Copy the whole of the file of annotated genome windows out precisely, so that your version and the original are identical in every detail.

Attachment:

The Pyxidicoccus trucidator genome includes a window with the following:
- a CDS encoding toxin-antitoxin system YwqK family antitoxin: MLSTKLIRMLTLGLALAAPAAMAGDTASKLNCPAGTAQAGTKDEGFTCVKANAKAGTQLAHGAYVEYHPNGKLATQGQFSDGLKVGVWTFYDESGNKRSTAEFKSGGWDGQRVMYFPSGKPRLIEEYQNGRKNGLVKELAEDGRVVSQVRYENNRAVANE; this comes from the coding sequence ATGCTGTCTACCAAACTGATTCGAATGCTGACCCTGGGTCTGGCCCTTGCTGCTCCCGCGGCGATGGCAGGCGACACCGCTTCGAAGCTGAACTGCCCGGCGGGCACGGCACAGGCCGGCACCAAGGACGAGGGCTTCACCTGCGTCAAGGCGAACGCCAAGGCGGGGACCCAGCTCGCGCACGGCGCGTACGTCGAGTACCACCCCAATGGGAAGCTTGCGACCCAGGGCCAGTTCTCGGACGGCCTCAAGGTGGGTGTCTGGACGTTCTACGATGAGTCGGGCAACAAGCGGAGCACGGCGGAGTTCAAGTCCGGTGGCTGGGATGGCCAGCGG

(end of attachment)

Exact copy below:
The Pyxidicoccus trucidator genome includes a window with the following:
- a CDS encoding toxin-antitoxin system YwqK family antitoxin: MLSTKLIRMLTLGLALAAPAAMAGDTASKLNCPAGTAQAGTKDEGFTCVKANAKAGTQLAHGAYVEYHPNGKLATQGQFSDGLKVGVWTFYDESGNKRSTAEFKSGGWDGQRVMYFPSGKPRLIEEYQNGRKNGLVKELAEDGRVVSQVRYENNRAVANE; this comes from the coding sequence ATGCTGTCTACCAAACTGATTCGAATGCTGACCCTGGGTCTGGCCCTTGCTGCTCCCGCGGCGATGGCAGGCGACACCGCTTCGAAGCTGAACTGCCCGGCGGGCACGGCACAGGCCGGCACCAAGGACGAGGGCTTCACCTGCGTCAAGGCGAACGCCAAGGCGGGGACCCAGCTCGCGCACGGCGCGTACGTCGAGTACCACCCCAATGGGAAGCTTGCGACCCAGGGCCAGTTCTCGGACGGCCTCAAGGTGGGTGTCTGGACGTTCTACGATGAGTCGGGCAACAAGCGGAGCACGGCGGAGTTCAAGTCCGGTGGCTGGGATGGCCAGCGG